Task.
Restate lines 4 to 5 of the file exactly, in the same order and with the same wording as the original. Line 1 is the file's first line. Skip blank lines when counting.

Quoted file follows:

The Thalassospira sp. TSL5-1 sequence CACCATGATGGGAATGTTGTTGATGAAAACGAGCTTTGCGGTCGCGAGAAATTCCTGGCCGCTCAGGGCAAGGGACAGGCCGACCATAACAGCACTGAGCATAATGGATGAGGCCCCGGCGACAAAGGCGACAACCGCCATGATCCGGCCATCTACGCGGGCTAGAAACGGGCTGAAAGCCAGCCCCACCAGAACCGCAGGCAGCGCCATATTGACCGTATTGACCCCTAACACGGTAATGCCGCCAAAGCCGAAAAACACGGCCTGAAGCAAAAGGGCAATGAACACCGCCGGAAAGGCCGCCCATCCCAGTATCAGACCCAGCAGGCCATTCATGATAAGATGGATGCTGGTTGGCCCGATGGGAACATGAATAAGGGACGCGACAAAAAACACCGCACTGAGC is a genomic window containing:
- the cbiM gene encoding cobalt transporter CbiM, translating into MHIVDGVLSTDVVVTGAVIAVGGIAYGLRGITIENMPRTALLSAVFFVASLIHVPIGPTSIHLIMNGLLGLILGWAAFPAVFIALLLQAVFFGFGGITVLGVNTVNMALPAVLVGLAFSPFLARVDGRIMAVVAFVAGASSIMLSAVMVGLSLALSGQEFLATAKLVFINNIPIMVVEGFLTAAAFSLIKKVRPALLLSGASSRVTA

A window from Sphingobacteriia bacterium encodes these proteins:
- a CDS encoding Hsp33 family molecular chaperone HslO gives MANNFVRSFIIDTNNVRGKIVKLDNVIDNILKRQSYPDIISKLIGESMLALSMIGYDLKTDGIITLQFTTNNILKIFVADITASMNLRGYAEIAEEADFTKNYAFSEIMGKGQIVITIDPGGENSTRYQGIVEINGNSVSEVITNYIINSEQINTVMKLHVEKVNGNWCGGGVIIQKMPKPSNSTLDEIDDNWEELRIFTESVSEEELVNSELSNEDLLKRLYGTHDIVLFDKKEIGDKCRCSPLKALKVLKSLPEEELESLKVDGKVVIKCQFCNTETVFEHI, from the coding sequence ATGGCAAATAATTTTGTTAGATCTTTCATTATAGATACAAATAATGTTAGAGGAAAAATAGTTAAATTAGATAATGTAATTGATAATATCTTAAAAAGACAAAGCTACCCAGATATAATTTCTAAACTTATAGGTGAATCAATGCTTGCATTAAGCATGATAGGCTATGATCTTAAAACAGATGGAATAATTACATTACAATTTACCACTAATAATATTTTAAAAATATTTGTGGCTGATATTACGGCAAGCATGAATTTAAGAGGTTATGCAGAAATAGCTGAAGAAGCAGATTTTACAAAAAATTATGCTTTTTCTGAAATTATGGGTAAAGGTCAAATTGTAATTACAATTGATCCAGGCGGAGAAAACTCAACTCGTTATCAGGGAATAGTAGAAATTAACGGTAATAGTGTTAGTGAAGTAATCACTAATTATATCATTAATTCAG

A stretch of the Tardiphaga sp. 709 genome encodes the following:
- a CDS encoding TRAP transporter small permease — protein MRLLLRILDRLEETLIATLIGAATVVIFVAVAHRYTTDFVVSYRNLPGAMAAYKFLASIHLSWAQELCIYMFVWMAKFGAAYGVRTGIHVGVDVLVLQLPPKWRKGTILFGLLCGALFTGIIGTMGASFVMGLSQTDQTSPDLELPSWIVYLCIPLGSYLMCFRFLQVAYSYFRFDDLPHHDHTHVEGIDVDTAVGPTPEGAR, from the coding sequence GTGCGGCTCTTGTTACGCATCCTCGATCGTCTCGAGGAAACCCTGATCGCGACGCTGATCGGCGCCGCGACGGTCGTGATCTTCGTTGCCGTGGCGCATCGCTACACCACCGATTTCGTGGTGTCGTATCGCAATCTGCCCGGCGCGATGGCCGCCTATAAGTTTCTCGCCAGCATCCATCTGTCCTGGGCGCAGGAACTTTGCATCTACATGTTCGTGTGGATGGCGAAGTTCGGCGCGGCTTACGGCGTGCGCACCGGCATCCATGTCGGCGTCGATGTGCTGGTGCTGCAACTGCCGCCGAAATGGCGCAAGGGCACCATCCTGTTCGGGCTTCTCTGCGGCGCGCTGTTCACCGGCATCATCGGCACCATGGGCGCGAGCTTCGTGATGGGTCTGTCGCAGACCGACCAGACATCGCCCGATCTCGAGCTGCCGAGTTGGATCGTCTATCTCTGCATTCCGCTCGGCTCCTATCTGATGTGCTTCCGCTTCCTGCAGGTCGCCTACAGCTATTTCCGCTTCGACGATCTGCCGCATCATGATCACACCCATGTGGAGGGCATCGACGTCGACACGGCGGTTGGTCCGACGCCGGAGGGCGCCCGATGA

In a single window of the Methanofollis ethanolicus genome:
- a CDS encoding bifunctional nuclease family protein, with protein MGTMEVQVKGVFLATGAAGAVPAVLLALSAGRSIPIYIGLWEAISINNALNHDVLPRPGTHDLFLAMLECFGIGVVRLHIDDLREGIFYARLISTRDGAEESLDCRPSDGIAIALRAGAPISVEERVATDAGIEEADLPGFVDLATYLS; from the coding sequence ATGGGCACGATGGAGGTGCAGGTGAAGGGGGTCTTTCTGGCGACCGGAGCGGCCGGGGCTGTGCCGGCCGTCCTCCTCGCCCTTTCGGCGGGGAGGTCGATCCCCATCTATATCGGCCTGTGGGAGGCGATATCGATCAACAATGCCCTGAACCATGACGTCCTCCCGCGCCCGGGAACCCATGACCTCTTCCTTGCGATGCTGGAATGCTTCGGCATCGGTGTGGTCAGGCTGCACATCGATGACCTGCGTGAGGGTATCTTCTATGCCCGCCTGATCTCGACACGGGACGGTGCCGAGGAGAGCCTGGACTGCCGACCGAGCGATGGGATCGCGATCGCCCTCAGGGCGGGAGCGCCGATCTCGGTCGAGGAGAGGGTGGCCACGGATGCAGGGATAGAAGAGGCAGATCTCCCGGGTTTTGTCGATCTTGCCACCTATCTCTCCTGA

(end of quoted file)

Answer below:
- a CDS encoding Hsp33 family molecular chaperone HslO gives MANNFVRSFIIDTNNVRGKIVKLDNVIDNILKRQSYPDIISKLIGESMLALSMIGYDLKTDGIITLQFTTNNILKIFVADITASMNLRGYAEIAEEADFTKNYAFSEIMGKGQIVITIDPGGENSTRYQGIVEINGNSVSEVITNYIINSEQINTVMKLHVEKVNGNWCGGGVIIQKMPKPSNSTLDEIDDNWEELRIFTESVSEEELVNSELSNEDLLKRLYGTHDIVLFDKKEIGDKCRCSPLKALKVLKSLPEEELESLKVDGKVVIKCQFCNTETVFEHI, from the coding sequence ATGGCAAATAATTTTGTTAGATCTTTCATTATAGATACAAATAATGTTAGAGGAAAAATAGTTAAATTAGATAATGTAATTGATAATATCTTAAAAAGACAAAGCTACCCAGATATAATTTCTAAACTTATAGGTGAATCAATGCTTGCATTAAGCATGATAGGCTATGATCTTAAAACAGATGGAATAATTACATTACAATTTACCACTAATAATATTTTAAAAATATTTGTGGCTGATATTACGGCAAGCATGAATTTAAGAGGTTATGCAGAAATAGCTGAAGAAGCAGATTTTACAAAAAATTATGCTTTTTCTGAAATTATGGGTAAAGGTCAAATTGTAATTACAATTGATCCAGGCGGAGAAAACTCAACTCGTTATCAGGGAATAGTAGAAATTAACGGTAATAGTGTTAGTGAAGTAATCACTAATTATATCATTAATTCAG

A stretch of the Tardiphaga sp. 709 genome encodes the following: